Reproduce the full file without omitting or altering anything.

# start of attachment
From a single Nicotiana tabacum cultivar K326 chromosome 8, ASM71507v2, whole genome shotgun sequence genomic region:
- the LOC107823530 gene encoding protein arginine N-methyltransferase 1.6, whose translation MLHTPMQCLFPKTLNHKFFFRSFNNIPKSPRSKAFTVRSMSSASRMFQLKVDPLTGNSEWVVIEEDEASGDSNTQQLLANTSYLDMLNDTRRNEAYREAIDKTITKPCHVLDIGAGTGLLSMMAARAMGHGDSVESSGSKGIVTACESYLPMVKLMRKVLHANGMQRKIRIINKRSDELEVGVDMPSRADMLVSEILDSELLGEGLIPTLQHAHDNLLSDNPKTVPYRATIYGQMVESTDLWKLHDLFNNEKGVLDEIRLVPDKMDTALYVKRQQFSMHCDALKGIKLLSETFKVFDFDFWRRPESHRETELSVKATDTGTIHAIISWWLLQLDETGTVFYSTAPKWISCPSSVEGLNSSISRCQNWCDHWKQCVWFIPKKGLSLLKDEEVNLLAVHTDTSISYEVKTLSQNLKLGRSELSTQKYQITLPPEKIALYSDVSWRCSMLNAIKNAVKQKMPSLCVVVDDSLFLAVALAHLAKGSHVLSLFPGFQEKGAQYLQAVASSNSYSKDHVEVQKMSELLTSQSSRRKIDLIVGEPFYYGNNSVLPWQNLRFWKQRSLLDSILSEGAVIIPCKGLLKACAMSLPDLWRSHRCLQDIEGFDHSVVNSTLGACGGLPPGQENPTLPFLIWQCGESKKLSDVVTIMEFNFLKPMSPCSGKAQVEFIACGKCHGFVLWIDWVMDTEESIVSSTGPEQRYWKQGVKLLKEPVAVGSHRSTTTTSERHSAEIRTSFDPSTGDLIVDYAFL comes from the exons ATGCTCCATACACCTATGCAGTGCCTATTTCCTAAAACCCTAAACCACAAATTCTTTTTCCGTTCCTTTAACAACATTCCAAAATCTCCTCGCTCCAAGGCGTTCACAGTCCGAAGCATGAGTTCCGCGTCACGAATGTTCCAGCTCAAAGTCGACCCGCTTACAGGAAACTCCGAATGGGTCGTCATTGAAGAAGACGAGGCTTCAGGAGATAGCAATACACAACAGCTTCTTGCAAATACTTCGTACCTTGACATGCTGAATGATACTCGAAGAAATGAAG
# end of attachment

From a single Nicotiana tabacum cultivar K326 chromosome 8, ASM71507v2, whole genome shotgun sequence genomic region:
- the LOC107823530 gene encoding protein arginine N-methyltransferase 1.6, whose translation MLHTPMQCLFPKTLNHKFFFRSFNNIPKSPRSKAFTVRSMSSASRMFQLKVDPLTGNSEWVVIEEDEASGDSNTQQLLANTSYLDMLNDTRRNEAYREAIDKTITKPCHVLDIGAGTGLLSMMAARAMGHGDSVESSGSKGIVTACESYLPMVKLMRKVLHANGMQRKIRIINKRSDELEVGVDMPSRADMLVSEILDSELLGEGLIPTLQHAHDNLLSDNPKTVPYRATIYGQMVESTDLWKLHDLFNNEKGVLDEIRLVPDKMDTALYVKRQQFSMHCDALKGIKLLSETFKVFDFDFWRRPESHRETELSVKATDTGTIHAIISWWLLQLDETGTVFYSTAPKWISCPSSVEGLNSSISRCQNWCDHWKQCVWFIPKKGLSLLKDEEVNLLAVHTDTSISYEVKTLSQNLKLGRSELSTQKYQITLPPEKIALYSDVSWRCSMLNAIKNAVKQKMPSLCVVVDDSLFLAVALAHLAKGSHVLSLFPGFQEKGAQYLQAVASSNSYSKDHVEVQKMSELLTSQSSRRKIDLIVGEPFYYGNNSVLPWQNLRFWKQRSLLDSILSEGAVIIPCKGLLKACAMSLPDLWRSHRCLQDIEGFDHSVVNSTLGACGGLPPGQENPTLPFLIWQCGESKKLSDVVTIMEFNFLKPMSPCSGKAQVEFIACGKCHGFVLWIDWVMDTEESIVSSTGPEQRYWKQGVKLLKEPVAVGSHRSTTTTSERHSAEIRTSFDPSTGDLIVDYAFL comes from the exons ATGCTCCATACACCTATGCAGTGCCTATTTCCTAAAACCCTAAACCACAAATTCTTTTTCCGTTCCTTTAACAACATTCCAAAATCTCCTCGCTCCAAGGCGTTCACAGTCCGAAGCATGAGTTCCGCGTCACGAATGTTCCAGCTCAAAGTCGACCCGCTTACAGGAAACTCCGAATGGGTCGTCATTGAAGAAGACGAGGCTTCAGGAGATAGCAATACACAACAGCTTCTTGCAAATACTTCGTACCTTGACATGCTGAATGATACTCGAAGAAATGAAG